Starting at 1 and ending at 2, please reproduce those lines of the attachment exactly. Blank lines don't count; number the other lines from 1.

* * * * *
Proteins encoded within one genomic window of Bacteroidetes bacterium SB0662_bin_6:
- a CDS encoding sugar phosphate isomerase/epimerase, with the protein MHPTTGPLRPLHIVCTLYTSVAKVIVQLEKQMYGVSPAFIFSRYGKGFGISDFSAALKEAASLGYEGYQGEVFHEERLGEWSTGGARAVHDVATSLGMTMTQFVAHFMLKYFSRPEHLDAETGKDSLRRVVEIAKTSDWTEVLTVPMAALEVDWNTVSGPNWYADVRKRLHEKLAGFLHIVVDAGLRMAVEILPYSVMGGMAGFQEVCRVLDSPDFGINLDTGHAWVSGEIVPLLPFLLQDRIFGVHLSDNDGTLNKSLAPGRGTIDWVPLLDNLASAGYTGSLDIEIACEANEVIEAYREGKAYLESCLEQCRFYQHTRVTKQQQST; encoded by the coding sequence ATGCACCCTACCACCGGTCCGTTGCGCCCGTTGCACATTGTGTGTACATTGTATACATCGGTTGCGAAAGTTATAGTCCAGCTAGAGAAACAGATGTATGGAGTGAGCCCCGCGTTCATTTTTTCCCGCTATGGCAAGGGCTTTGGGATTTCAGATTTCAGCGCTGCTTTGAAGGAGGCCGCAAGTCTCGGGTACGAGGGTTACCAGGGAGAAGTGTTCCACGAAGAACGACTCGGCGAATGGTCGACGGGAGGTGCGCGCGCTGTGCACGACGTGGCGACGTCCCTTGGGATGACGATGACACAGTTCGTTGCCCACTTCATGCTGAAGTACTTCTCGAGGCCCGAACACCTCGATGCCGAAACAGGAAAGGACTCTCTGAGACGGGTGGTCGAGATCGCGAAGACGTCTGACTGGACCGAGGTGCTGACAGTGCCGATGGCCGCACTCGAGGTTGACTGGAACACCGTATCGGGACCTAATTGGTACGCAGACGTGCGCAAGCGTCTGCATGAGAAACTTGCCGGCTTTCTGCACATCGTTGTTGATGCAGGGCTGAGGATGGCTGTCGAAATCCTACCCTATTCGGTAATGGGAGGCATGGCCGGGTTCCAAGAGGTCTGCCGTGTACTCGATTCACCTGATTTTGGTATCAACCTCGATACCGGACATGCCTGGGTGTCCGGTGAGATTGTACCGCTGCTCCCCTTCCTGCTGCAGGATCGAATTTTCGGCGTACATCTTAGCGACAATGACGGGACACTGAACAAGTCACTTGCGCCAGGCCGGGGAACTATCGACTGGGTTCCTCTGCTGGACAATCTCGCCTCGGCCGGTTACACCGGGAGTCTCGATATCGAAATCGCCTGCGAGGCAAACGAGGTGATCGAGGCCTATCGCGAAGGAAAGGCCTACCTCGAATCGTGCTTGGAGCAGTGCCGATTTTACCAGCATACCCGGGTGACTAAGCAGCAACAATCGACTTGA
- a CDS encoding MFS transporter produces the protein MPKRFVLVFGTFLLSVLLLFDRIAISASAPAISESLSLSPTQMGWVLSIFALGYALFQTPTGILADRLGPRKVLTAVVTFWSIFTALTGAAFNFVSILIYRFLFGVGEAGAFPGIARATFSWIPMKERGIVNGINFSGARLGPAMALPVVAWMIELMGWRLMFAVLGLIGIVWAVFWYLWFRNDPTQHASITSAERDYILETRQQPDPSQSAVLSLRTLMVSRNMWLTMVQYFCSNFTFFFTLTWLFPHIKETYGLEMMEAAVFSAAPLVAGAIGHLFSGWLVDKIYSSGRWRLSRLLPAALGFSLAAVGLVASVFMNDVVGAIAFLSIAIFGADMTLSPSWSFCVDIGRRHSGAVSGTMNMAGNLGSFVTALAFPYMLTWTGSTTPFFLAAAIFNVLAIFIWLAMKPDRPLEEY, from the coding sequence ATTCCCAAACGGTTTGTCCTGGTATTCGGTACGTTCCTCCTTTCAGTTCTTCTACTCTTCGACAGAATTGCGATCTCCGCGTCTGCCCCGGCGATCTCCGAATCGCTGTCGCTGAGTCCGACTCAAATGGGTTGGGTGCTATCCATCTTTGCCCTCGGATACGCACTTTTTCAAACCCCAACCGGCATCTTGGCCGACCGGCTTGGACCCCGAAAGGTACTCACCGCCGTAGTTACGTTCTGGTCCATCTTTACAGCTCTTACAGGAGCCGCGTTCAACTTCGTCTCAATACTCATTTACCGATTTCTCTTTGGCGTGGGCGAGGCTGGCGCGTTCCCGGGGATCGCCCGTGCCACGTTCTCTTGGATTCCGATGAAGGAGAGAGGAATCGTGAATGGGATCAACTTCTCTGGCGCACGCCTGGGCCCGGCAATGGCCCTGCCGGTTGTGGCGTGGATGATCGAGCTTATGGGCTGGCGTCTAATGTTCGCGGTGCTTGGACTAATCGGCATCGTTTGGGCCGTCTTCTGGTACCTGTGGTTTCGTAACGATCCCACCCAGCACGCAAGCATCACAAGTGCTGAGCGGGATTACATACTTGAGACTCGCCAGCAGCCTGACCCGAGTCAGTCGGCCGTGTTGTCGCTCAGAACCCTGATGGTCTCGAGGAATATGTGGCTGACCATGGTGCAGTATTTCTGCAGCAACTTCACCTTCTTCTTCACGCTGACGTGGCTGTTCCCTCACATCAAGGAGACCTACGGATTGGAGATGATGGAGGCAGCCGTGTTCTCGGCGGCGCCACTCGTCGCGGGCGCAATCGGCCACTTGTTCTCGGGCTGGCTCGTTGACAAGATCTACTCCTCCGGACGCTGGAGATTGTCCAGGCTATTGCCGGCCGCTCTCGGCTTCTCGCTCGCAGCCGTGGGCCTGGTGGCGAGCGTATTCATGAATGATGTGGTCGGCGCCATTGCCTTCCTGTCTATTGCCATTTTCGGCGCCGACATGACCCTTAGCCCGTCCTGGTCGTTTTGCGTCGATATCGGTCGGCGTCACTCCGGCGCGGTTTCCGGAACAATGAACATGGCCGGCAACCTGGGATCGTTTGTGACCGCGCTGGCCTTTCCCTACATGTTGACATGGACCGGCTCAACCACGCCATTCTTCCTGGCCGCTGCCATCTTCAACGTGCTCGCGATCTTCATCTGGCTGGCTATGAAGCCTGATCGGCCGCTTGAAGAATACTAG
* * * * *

Proteins encoded within one genomic window of Bacteroidetes bacterium SB0662_bin_6:
- a CDS encoding sugar phosphate isomerase/epimerase, with the protein MHPTTGPLRPLHIVCTLYTSVAKVIVQLEKQMYGVSPAFIFSRYGKGFGISDFSAALKEAASLGYEGYQGEVFHEERLGEWSTGGARAVHDVATSLGMTMTQFVAHFMLKYFSRPEHLDAETGKDSLRRVVEIAKTSDWTEVLTVPMAALEVDWNTVSGPNWYADVRKRLHEKLAGFLHIVVDAGLRMAVEILPYSVMGGMAGFQEVCRVLDSPDFGINLDTGHAWVSGEIVPLLPFLLQDRIFGVHLSDNDGTLNKSLAPGRGTIDWVPLLDNLASAGYTGSLDIEIACEANEVIEAYREGKAYLESCLEQCRFYQHTRVTKQQQST; encoded by the coding sequence ATGCACCCTACCACCGGTCCGTTGCGCCCGTTGCACATTGTGTGTACATTGTATACATCGGTTGCGAAAGTTATAGTCCAGCTAGAGAAACAGATGTATGGAGTGAGCCCCGCGTTCATTTTTTCCCGCTATGGCAAGGGCTTTGGGATTTCAGATTTCAGCGCTGCTTTGAAGGAGGCCGCAAGTCTCGGGTACGAGGGTTACCAGGGAGAAGTGTTCCACGAAGAACGACTCGGCGAATGGTCGACGGGAGGTGCGCGCGCTGTGCACGACGTGGCGACGTCCCTTGGGATGACGATGACACAGTTCGTTGCCCACTTCATGCTGAAGTACTTCTCGAGGCCCGAACACCTCGATGCCGAAACAGGAAAGGACTCTCTGAGACGGGTGGTCGAGATCGCGAAGACGTCTGACTGGACCGAGGTGCTGACAGTGCCGATGGCCGCACTCGAGGTTGACTGGAACACCGTATCGGGACCTAATTGGTACGCAGACGTGCGCAAGCGTCTGCATGAGAAACTTGCCGGCTTTCTGCACATCGTTGTTGATGCAGGGCTGAGGATGGCTGTCGAAATCCTACCCTATTCGGTAATGGGAGGCATGGCCGGGTTCCAAGAGGTCTGCCGTGTACTCGATTCACCTGATTTTGGTATCAACCTCGATACCGGACATGCCTGGGTGTCCGGTGAGATTGTACCGCTGCTCCCCTTCCTGCTGCAGGATCGAATTTTCGGCGTACATCTTAGCGACAATGACGGGACACTGAACAAGTCACTTGCGCCAGGCCGGGGAACTATCGACTGGGTTCCTCTGCTGGACAATCTCGCCTCGGCCGGTTACACCGGGAGTCTCGATATCGAAATCGCCTGCGAGGCAAACGAGGTGATCGAGGCCTATCGCGAAGGAAAGGCCTACCTCGAATCGTGCTTGGAGCAGTGCCGATTTTACCAGCATACCCGGGTGACTAAGCAGCAACAATCGACTTGA